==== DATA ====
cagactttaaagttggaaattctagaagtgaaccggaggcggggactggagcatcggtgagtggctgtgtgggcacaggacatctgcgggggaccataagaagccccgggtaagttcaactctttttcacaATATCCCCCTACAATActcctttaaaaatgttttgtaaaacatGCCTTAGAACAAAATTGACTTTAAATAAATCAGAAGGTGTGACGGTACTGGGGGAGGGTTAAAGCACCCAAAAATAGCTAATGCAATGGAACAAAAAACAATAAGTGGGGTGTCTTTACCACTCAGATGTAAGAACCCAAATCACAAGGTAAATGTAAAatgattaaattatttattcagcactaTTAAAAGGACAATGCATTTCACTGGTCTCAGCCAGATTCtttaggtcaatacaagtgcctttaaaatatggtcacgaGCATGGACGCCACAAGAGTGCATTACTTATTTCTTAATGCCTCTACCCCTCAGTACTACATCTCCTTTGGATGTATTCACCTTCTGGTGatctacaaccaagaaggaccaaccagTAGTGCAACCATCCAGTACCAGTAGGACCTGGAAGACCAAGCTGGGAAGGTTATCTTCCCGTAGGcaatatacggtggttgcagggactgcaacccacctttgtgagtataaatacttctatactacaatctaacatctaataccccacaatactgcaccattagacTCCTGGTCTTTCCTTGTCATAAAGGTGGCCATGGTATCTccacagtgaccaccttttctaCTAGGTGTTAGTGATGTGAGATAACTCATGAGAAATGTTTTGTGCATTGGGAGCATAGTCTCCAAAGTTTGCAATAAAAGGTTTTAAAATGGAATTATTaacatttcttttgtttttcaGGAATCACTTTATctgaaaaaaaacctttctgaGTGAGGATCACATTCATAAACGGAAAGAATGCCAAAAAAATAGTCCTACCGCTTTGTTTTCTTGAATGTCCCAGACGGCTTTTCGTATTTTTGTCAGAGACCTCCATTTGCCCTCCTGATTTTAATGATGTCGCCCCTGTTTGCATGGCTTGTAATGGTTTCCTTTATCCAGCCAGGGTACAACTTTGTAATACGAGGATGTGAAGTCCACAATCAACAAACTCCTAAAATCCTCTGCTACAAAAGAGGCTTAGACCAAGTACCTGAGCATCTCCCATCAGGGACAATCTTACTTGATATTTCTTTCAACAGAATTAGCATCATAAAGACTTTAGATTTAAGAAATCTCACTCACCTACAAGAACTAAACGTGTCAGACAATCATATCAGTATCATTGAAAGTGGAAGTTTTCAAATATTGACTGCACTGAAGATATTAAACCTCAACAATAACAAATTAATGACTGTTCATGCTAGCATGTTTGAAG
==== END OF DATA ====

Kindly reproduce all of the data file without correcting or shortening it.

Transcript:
cagactttaaagttggaaattctagaagtgaaccggaggcggggactggagcatcggtgagtggctgtgtgggcacaggacatctgcgggggaccataagaagccccgggtaagttcaactctttttcacaATATCCCCCTACAATActcctttaaaaatgttttgtaaaacatGCCTTAGAACAAAATTGACTTTAAATAAATCAGAAGGTGTGACGGTACTGGGGGAGGGTTAAAGCACCCAAAAATAGCTAATGCAATGGAACAAAAAACAATAAGTGGGGTGTCTTTACCACTCAGATGTAAGAACCCAAATCACAAGGTAAATGTAAAatgattaaattatttattcagcactaTTAAAAGGACAATGCATTTCACTGGTCTCAGCCAGATTCtttaggtcaatacaagtgcctttaaaatatggtcacgaGCATGGACGCCACAAGAGTGCATTACTTATTTCTTAATGCCTCTACCCCTCAGTACTACATCTCCTTTGGATGTATTCACCTTCTGGTGatctacaaccaagaaggaccaaccagTAGTGCAACCATCCAGTACCAGTAGGACCTGGAAGACCAAGCTGGGAAGGTTATCTTCCCGTAGGcaatatacggtggttgcagggactgcaacccacctttgtgagtataaatacttctatactacaatctaacatctaataccccacaatactgcaccattagacTCCTGGTCTTTCCTTGTCATAAAGGTGGCCATGGTATCTccacagtgaccaccttttctaCTAGGTGTTAGTGATGTGAGATAACTCATGAGAAATGTTTTGTGCATTGGGAGCATAGTCTCCAAAGTTTGCAATAAAAGGTTTTAAAATGGAATTATTaacatttcttttgtttttcaGGAATCACTTTATctgaaaaaaaacctttctgaGTGAGGATCACATTCATAAACGGAAAGAATGCCAAAAAAATAGTCCTACCGCTTTGTTTTCTTGAATGTCCCAGACGGCTTTTCGTATTTTTGTCAGAGACCTCCATTTGCCCTCCTGATTTTAATGATGTCGCCCCTGTTTGCATGGCTTGTAATGGTTTCCTTTATCCAGCCAGGGTACAACTTTGTAATACGAGGATGTGAAGTCCACAATCAACAAACTCCTAAAATCCTCTGCTACAAAAGAGGCTTAGACCAAGTACCTGAGCATCTCCCATCAGGGACAATCTTACTTGATATTTCTTTCAACAGAATTAGCATCATAAAGACTTTAGATTTAAGAAATCTCACTCACCTACAAGAACTAAACGTGTCAGACAATCATATCAGTATCATTGAAAGTGGAAGTTTTCAAATATTGACTGCACTGAAGATATTAAACCTCAACAATAACAAATTAATGACTGTTCATGCTAGCATGTTTGAAG